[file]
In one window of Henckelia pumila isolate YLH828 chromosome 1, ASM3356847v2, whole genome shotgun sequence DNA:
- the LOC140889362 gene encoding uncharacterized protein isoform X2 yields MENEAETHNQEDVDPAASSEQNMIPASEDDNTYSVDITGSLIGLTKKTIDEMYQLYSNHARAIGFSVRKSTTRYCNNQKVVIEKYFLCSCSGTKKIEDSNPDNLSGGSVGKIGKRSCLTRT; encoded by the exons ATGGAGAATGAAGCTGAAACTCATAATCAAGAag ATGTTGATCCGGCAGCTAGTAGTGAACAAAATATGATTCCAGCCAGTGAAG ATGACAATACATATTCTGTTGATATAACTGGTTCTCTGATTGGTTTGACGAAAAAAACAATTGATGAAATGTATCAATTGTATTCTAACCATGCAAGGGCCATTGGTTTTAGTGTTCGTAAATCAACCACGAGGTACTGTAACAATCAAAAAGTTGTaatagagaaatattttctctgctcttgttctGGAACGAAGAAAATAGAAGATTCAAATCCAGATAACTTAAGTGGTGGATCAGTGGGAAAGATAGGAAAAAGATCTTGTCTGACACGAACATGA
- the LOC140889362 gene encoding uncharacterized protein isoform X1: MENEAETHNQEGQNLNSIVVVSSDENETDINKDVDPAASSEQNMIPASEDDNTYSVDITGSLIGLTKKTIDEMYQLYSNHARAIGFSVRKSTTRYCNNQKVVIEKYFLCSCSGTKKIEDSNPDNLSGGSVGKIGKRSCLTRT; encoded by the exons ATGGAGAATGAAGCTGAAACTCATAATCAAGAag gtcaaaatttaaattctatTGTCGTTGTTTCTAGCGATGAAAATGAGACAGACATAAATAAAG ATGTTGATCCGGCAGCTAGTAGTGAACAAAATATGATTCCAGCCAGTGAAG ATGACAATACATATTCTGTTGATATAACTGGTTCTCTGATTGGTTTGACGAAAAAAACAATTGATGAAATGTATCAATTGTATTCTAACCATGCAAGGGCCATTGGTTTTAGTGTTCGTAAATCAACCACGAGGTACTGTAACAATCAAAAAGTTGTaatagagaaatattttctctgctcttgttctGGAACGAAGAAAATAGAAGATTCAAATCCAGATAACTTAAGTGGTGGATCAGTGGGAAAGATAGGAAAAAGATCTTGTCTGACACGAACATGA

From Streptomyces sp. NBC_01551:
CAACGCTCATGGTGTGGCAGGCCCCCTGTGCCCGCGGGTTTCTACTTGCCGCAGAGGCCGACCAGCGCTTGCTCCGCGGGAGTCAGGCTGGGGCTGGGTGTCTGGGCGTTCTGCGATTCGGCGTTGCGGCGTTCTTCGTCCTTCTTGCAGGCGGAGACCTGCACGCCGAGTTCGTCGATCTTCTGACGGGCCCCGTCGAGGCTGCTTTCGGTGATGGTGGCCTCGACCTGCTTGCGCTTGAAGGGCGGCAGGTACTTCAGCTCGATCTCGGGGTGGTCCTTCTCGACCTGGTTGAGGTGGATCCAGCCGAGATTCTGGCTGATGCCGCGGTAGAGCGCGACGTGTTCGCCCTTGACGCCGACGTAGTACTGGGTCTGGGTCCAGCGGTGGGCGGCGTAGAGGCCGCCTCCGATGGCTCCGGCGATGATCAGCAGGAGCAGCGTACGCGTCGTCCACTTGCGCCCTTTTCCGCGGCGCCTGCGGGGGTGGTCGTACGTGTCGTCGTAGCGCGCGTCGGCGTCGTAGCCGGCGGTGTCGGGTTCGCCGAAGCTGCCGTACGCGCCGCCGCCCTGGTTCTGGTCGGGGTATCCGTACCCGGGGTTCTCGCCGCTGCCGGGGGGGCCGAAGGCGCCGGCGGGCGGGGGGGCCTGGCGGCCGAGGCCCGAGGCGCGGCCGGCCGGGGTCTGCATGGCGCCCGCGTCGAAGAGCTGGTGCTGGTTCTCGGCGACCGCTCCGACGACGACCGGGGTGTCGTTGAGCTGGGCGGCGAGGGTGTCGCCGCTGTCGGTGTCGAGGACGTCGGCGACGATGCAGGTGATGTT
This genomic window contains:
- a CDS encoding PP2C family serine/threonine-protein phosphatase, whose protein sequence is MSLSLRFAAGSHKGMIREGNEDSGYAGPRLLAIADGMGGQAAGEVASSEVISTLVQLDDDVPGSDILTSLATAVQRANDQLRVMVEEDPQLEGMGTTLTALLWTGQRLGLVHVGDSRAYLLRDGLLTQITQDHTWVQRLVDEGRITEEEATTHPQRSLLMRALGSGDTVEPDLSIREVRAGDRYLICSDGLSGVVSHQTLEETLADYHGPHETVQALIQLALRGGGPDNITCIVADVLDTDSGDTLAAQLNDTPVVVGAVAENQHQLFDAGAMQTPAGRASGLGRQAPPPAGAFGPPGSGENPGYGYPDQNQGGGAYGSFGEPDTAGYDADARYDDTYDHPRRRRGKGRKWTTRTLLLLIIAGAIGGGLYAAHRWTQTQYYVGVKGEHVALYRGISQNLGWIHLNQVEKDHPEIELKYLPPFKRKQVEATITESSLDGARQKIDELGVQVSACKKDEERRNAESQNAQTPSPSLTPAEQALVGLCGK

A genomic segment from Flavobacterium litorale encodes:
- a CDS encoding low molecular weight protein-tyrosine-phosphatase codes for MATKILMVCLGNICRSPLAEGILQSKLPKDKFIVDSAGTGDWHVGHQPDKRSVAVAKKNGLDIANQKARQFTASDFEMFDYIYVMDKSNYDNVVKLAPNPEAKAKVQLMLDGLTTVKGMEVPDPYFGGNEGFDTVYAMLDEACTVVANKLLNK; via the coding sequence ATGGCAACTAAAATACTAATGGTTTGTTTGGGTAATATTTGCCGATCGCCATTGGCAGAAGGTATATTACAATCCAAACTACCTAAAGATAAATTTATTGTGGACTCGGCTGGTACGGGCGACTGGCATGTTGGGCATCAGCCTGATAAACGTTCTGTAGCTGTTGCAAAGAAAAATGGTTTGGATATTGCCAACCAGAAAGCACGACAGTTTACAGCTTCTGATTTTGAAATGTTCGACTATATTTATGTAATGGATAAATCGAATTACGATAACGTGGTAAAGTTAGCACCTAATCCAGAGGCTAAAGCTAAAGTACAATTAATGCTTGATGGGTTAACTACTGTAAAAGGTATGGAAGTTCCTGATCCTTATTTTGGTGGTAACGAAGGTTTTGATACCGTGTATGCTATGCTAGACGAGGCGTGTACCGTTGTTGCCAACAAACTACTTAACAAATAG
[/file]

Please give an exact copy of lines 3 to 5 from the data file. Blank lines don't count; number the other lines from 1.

- the LOC140889362 gene encoding uncharacterized protein isoform X1: MENEAETHNQEGQNLNSIVVVSSDENETDINKDVDPAASSEQNMIPASEDDNTYSVDITGSLIGLTKKTIDEMYQLYSNHARAIGFSVRKSTTRYCNNQKVVIEKYFLCSCSGTKKIEDSNPDNLSGGSVGKIGKRSCLTRT; encoded by the exons ATGGAGAATGAAGCTGAAACTCATAATCAAGAag gtcaaaatttaaattctatTGTCGTTGTTTCTAGCGATGAAAATGAGACAGACATAAATAAAG ATGTTGATCCGGCAGCTAGTAGTGAACAAAATATGATTCCAGCCAGTGAAG ATGACAATACATATTCTGTTGATATAACTGGTTCTCTGATTGGTTTGACGAAAAAAACAATTGATGAAATGTATCAATTGTATTCTAACCATGCAAGGGCCATTGGTTTTAGTGTTCGTAAATCAACCACGAGGTACTGTAACAATCAAAAAGTTGTaatagagaaatattttctctgctcttgttctGGAACGAAGAAAATAGAAGATTCAAATCCAGATAACTTAAGTGGTGGATCAGTGGGAAAGATAGGAAAAAGATCTTGTCTGACACGAACATGA

From Streptomyces sp. NBC_01551:
CAACGCTCATGGTGTGGCAGGCCCCCTGTGCCCGCGGGTTTCTACTTGCCGCAGAGGCCGACCAGCGCTTGCTCCGCGGGAGTCAGGCTGGGGCTGGGTGTCTGGGCGTTCTGCGATTCGGCGTTGCGGCGTTCTTCGTCCTTCTTGCAGGCGGAGACCTGCACGCCGAGTTCGTCGATCTTCTGACGGGCCCCGTCGAGGCTGCTTTCGGTGATGGTGGCCTCGACCTGCTTGCGCTTGAAGGGCGGCAGGTACTTCAGCTCGATCTCGGGGTGGTCCTTCTCGACCTGGTTGAGGTGGATCCAGCCGAGATTCTGGCTGATGCCGCGGTAGAGCGCGACGTGTTCGCCCTTGACGCCGACGTAGTACTGGGTCTGGGTCCAGCGGTGGGCGGCGTAGAGGCCGCCTCCGATGGCTCCGGCGATGATCAGCAGGAGCAGCGTACGCGTCGTCCACTTGCGCCCTTTTCCGCGGCGCCTGCGGGGGTGGTCGTACGTGTCGTCGTAGCGCGCGTCGGCGTCGTAGCCGGCGGTGTCGGGTTCGCCGAAGCTGCCGTACGCGCCGCCGCCCTGGTTCTGGTCGGGGTATCCGTACCCGGGGTTCTCGCCGCTGCCGGGGGGGCCGAAGGCGCCGGCGGGCGGGGGGGCCTGGCGGCCGAGGCCCGAGGCGCGGCCGGCCGGGGTCTGCATGGCGCCCGCGTCGAAGAGCTGGTGCTGGTTCTCGGCGACCGCTCCGACGACGACCGGGGTGTCGTTGAGCTGGGCGGCGAGGGTGTCGCCGCTGTCGGTGTCGAGGACGTCGGCGACGATGCAGGTGATGTT